There is nothing wrong with wanting to make the people we care about happy. In fact, we all do it in one way or another and from time to time. We make decisions to do things, whether we want to or not so that the people we love feel joy. Unfortunately, people-pleasing and addiction go hand in hand. Either we people-please so much that we neglect our own self-care, or we feel so guilty about our addiction that we let people-pleasing get out of hand.

According to, a people-pleaser “will often go out of their way to please someone, even if it means taking their own valuable time or resources away from them. People pleasers often act out of insecurity and a lack of self-esteem.”

People-Pleasing Is Hard Work

It’s exhausting work trying to make everyone happy all of the time, and if you try, you will often fail, leading to insecurity.

Imagine you are at work and your boss tells you he needs an important and lengthy project completed by the end of your shift. Then your co-worker asks you to take care of the phones for the afternoon, so she can leave early. You say yes even though you don’t have time. Unfortunately, the phones are extra

People working

busy today, and you fall behind. One of those calls is your husband telling you that he’s invited friends over to watch the game. He asks if you could bring home pizza. Even though you know work will probably keep you late, you say yes thinking you can return to work after you deliver the pizza.

You have just agreed to do far more than you are capable of. As a result, someone will be disappointed. Unfortunately, because you are determined to succeed, that someone will probably be you. You are a people-pleaser.


People-Pleasing and Addiction Go Hand in Hand

Often people-pleasing and addiction combine to become a real problem. In fact, for those of us who drink difficult, days often end in a glass of wine or a cocktail. The more you people-please, the more often you feel the need to relieve stress with alcohol. Before you know it, people-pleasing and addiction have taken over.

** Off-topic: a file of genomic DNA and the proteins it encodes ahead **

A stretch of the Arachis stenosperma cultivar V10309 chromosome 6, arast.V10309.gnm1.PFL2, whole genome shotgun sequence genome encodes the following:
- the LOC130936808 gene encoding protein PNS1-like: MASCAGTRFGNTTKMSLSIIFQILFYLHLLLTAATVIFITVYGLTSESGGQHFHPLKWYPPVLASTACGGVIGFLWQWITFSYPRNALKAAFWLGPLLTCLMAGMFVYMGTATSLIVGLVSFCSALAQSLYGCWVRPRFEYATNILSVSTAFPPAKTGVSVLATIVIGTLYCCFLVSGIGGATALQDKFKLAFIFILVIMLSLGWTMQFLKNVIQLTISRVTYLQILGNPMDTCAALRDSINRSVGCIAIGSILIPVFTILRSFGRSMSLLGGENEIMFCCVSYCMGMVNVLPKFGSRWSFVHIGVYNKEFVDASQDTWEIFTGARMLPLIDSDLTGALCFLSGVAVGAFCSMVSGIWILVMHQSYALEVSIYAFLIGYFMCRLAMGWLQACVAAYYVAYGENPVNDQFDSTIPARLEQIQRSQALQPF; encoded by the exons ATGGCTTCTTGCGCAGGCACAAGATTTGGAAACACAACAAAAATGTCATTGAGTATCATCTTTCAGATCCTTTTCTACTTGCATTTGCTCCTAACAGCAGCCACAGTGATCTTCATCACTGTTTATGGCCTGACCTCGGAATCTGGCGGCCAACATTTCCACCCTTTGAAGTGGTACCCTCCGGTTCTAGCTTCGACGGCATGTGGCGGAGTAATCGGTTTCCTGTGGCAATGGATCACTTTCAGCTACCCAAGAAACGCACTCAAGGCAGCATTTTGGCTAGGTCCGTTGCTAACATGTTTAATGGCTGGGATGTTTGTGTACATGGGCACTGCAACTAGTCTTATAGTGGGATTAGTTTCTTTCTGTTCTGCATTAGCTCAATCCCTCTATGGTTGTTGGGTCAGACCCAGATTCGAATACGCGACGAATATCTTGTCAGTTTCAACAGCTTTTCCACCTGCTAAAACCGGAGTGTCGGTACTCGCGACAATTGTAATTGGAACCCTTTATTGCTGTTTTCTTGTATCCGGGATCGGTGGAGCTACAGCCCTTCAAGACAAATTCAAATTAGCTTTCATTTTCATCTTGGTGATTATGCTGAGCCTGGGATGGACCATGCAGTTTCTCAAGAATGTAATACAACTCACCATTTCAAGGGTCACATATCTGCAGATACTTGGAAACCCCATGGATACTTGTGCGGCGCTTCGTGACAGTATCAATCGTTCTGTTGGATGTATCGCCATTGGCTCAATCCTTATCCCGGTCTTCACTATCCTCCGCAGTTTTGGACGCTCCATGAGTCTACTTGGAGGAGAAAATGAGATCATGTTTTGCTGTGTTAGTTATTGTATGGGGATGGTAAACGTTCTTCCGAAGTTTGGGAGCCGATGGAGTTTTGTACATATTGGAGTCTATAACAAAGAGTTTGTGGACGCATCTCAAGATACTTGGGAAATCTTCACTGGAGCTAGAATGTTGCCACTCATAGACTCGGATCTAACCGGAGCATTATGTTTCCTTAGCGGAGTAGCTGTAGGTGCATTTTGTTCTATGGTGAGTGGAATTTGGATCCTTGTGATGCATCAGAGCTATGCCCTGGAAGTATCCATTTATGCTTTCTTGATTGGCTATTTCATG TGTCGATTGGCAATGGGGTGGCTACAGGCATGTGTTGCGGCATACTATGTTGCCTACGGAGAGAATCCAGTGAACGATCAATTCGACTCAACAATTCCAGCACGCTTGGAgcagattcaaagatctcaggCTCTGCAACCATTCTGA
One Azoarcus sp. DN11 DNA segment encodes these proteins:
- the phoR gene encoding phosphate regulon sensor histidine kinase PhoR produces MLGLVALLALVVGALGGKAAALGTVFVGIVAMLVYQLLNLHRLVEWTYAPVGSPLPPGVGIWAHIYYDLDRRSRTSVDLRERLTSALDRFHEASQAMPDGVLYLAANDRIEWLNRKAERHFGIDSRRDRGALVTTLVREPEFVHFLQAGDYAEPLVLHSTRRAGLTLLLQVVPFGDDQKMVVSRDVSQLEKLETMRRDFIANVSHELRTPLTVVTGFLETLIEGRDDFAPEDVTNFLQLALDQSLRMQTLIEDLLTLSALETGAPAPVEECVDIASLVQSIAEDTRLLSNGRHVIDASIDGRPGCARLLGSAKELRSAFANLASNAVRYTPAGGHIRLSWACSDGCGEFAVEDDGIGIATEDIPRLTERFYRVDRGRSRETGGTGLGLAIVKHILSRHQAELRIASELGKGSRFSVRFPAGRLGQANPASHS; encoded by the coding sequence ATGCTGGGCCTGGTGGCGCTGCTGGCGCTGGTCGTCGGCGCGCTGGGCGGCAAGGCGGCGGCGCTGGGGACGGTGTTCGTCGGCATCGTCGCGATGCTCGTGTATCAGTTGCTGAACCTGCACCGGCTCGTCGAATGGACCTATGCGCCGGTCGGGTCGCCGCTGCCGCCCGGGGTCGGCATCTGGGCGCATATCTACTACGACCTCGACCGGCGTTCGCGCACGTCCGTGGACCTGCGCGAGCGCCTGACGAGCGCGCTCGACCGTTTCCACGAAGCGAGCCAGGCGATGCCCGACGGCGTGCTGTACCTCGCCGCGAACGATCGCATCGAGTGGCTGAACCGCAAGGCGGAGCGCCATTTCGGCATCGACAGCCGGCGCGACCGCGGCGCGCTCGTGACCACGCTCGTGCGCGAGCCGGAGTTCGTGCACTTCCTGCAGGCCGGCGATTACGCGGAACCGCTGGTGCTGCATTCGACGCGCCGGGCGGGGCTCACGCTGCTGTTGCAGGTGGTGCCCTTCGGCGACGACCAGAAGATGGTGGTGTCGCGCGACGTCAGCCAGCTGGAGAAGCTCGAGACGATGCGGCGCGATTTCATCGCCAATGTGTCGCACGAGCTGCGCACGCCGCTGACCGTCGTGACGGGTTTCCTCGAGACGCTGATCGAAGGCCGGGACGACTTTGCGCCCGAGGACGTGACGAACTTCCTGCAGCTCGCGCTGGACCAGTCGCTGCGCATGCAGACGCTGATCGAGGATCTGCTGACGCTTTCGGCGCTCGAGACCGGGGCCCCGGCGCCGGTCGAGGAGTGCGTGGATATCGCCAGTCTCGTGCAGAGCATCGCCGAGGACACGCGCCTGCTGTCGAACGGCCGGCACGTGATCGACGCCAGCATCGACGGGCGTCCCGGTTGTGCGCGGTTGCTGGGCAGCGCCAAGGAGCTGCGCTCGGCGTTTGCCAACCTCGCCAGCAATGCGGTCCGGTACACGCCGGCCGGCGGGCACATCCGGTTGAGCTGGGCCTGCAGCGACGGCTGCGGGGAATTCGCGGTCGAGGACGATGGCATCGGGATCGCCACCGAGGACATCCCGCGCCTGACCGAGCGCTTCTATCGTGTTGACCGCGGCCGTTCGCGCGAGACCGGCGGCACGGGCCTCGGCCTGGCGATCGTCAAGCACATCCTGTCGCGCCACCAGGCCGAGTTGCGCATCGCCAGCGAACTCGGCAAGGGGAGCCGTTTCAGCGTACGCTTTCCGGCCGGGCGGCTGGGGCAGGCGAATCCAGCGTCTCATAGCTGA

For others who are in recovery, people-pleasing and addiction can lead to relapse. For me, the guilt of putting my family through my addiction made it difficult to say no to them. Luckily, I did not relapse, but many do.

To better understand how people-pleasing and addiction connect, check out these five people-pleaser habits.

1. You Can’t Say “No”

People-pleasers fear that if they say no, they will disappoint people. They avoid rejection by avoiding saying “no.” For some people, saying “no” comes with extreme discomfort. As a result, people-pleasers often ignore their own needs to please the people they care about. Sometimes this leads them to neglect their own self-care.

For example, you have a friend who wants you to go with them to a bar on Friday night. Part of you knows that it’s important that you maintain your sobriety, but another part of you wants to make your friend happy. You may even think that you could be the designated driver. As a result, you decide to attempt a sober night out with her. Unfortunately, while at the bar, the combination of your people-pleasing and addiction habits make it too difficult to abstain. In the end, you agree to have just one to loosen up. One turns into…

You know how this goes. You have relapsed.

2. You Set Aside Personal Values to Help Others

Values vary from person to person. When your values differ from other people’s and you set them aside to please those other people, you risk losing sight of what you stand for. That in itself makes staying sober difficult. When you also add guilt and shame from going against your own values, you risk losing self-respect. Furthermore, you take the chance of forgetting why you are trying to stay sober.